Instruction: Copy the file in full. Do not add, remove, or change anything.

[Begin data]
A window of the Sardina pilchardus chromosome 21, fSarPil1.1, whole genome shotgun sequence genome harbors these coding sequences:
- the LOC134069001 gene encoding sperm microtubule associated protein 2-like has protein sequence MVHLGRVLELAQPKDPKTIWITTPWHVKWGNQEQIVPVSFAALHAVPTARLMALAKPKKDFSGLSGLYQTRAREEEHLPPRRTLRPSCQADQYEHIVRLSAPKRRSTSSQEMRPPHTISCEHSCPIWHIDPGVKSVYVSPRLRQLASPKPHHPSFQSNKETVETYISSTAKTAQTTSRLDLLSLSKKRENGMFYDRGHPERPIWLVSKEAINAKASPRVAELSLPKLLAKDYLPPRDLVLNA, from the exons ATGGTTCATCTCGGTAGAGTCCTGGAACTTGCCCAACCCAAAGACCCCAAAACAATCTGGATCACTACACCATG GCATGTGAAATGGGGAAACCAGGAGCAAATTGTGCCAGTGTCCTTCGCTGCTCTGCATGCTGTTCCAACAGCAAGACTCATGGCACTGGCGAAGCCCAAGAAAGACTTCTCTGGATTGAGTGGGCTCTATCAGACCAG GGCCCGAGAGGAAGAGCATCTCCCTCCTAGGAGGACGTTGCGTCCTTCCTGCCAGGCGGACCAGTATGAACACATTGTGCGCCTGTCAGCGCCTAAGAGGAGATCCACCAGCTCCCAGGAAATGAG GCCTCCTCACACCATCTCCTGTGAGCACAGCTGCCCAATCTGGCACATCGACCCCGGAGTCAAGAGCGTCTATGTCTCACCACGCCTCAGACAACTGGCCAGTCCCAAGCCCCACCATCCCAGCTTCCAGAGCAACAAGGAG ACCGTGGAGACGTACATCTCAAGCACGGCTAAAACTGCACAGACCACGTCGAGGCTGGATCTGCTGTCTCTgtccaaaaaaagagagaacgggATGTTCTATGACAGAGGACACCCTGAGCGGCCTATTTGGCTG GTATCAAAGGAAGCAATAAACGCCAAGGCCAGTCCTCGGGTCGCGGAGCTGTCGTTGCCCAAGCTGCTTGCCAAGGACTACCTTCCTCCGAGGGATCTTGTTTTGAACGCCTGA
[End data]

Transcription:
A window of the Sardina pilchardus chromosome 21, fSarPil1.1, whole genome shotgun sequence genome harbors these coding sequences:
- the LOC134069001 gene encoding sperm microtubule associated protein 2-like has protein sequence MVHLGRVLELAQPKDPKTIWITTPWHVKWGNQEQIVPVSFAALHAVPTARLMALAKPKKDFSGLSGLYQTRAREEEHLPPRRTLRPSCQADQYEHIVRLSAPKRRSTSSQEMRPPHTISCEHSCPIWHIDPGVKSVYVSPRLRQLASPKPHHPSFQSNKETVETYISSTAKTAQTTSRLDLLSLSKKRENGMFYDRGHPERPIWLVSKEAINAKASPRVAELSLPKLLAKDYLPPRDLVLNA, from the exons ATGGTTCATCTCGGTAGAGTCCTGGAACTTGCCCAACCCAAAGACCCCAAAACAATCTGGATCACTACACCATG GCATGTGAAATGGGGAAACCAGGAGCAAATTGTGCCAGTGTCCTTCGCTGCTCTGCATGCTGTTCCAACAGCAAGACTCATGGCACTGGCGAAGCCCAAGAAAGACTTCTCTGGATTGAGTGGGCTCTATCAGACCAG GGCCCGAGAGGAAGAGCATCTCCCTCCTAGGAGGACGTTGCGTCCTTCCTGCCAGGCGGACCAGTATGAACACATTGTGCGCCTGTCAGCGCCTAAGAGGAGATCCACCAGCTCCCAGGAAATGAG GCCTCCTCACACCATCTCCTGTGAGCACAGCTGCCCAATCTGGCACATCGACCCCGGAGTCAAGAGCGTCTATGTCTCACCACGCCTCAGACAACTGGCCAGTCCCAAGCCCCACCATCCCAGCTTCCAGAGCAACAAGGAG ACCGTGGAGACGTACATCTCAAGCACGGCTAAAACTGCACAGACCACGTCGAGGCTGGATCTGCTGTCTCTgtccaaaaaaagagagaacgggATGTTCTATGACAGAGGACACCCTGAGCGGCCTATTTGGCTG GTATCAAAGGAAGCAATAAACGCCAAGGCCAGTCCTCGGGTCGCGGAGCTGTCGTTGCCCAAGCTGCTTGCCAAGGACTACCTTCCTCCGAGGGATCTTGTTTTGAACGCCTGA